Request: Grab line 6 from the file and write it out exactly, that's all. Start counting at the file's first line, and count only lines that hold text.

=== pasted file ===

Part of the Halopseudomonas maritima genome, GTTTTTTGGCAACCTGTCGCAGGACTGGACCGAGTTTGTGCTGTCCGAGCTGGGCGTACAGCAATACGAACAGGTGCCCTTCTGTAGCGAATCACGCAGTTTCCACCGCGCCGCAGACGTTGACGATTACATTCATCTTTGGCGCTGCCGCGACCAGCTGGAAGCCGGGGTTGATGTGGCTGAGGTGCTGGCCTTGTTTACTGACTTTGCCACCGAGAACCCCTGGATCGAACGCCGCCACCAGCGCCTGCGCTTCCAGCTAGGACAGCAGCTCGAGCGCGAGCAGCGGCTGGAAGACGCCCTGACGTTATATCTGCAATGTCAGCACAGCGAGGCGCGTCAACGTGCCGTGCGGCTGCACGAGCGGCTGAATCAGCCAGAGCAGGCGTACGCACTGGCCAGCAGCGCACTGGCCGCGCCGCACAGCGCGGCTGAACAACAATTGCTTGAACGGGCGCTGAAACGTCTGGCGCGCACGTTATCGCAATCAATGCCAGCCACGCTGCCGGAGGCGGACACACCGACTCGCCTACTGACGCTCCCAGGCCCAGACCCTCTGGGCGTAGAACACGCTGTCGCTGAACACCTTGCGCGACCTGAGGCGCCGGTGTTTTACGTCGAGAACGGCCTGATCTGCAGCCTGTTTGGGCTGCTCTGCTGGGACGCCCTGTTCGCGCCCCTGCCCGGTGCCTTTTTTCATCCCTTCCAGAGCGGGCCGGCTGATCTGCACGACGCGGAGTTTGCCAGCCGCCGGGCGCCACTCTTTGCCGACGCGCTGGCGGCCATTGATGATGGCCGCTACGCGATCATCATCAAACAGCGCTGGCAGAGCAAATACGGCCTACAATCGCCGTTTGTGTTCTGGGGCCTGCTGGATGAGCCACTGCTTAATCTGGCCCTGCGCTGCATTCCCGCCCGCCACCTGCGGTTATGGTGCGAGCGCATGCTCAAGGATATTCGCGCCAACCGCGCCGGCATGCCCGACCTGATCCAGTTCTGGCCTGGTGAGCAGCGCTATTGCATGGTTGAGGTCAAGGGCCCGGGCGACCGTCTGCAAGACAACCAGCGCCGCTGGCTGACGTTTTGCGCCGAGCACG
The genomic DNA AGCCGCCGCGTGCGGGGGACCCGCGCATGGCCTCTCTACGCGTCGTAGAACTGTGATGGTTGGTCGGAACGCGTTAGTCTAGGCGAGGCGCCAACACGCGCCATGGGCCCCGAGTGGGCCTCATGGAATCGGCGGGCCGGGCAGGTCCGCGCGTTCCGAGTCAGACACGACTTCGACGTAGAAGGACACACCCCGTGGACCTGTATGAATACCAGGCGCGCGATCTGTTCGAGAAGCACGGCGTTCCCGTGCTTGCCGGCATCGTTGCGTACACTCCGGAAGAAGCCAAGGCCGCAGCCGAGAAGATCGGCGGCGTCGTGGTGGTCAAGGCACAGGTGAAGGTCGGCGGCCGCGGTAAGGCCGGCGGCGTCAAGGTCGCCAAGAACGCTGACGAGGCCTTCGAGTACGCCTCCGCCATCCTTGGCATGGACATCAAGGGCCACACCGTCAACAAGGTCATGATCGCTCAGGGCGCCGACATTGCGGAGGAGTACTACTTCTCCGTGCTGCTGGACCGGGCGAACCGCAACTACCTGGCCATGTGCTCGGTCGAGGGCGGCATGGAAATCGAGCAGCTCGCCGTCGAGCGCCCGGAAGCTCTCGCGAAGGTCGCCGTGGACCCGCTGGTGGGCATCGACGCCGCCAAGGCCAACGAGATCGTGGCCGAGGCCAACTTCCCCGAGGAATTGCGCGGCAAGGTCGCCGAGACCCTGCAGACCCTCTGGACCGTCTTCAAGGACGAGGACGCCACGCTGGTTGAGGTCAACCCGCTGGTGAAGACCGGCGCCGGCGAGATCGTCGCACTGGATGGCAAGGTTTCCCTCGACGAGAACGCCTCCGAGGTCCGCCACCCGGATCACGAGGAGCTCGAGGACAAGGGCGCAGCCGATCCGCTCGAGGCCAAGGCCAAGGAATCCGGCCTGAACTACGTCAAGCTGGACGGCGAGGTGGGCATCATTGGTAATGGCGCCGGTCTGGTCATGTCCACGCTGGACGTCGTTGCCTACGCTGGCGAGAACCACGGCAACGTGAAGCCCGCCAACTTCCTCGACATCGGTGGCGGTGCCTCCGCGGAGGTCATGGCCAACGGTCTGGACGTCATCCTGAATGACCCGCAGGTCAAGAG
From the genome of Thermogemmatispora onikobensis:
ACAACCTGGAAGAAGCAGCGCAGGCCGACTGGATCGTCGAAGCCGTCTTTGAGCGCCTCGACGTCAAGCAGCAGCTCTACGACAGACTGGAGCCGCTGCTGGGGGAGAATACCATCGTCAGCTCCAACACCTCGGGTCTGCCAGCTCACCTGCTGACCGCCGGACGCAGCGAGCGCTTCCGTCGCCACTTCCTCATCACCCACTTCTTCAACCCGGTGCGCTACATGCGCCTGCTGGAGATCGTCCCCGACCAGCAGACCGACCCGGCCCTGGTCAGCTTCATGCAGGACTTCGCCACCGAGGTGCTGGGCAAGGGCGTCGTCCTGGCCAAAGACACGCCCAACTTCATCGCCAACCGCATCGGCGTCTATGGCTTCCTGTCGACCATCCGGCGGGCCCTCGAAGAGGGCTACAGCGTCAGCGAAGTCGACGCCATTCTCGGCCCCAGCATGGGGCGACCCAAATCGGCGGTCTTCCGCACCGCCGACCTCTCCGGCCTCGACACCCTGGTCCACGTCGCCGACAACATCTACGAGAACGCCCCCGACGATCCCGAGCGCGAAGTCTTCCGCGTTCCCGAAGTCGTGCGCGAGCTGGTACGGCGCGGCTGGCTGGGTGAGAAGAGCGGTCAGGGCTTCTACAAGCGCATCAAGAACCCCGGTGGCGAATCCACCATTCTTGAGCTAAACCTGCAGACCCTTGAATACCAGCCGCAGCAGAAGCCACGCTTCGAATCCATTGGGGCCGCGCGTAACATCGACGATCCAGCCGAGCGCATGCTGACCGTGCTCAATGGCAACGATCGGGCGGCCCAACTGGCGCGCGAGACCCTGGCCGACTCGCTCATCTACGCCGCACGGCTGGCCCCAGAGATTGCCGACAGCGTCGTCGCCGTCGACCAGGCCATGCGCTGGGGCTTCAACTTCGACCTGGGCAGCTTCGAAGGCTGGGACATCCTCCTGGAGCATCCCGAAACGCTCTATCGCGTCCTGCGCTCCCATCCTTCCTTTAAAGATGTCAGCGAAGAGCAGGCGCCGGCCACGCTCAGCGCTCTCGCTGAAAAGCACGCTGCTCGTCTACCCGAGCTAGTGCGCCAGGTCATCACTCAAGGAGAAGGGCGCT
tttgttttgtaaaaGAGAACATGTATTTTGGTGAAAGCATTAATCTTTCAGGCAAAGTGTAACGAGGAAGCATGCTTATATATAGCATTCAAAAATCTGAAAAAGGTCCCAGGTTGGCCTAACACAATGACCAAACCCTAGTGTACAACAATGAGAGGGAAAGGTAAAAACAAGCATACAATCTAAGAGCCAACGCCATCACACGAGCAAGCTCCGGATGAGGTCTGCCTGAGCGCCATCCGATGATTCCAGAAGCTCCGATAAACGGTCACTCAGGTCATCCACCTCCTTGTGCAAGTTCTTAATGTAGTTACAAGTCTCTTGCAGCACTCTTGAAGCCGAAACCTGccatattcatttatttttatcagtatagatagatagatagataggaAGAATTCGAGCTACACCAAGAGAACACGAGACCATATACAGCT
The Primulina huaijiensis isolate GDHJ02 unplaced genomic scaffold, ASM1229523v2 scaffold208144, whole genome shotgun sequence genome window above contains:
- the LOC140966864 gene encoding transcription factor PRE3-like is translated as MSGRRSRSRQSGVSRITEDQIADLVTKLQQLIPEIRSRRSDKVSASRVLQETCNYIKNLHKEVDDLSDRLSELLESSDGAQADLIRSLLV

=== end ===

The Primulina huaijiensis isolate GDHJ02 unplaced genomic scaffold, ASM1229523v2 scaffold208144, whole genome shotgun sequence genome window above contains: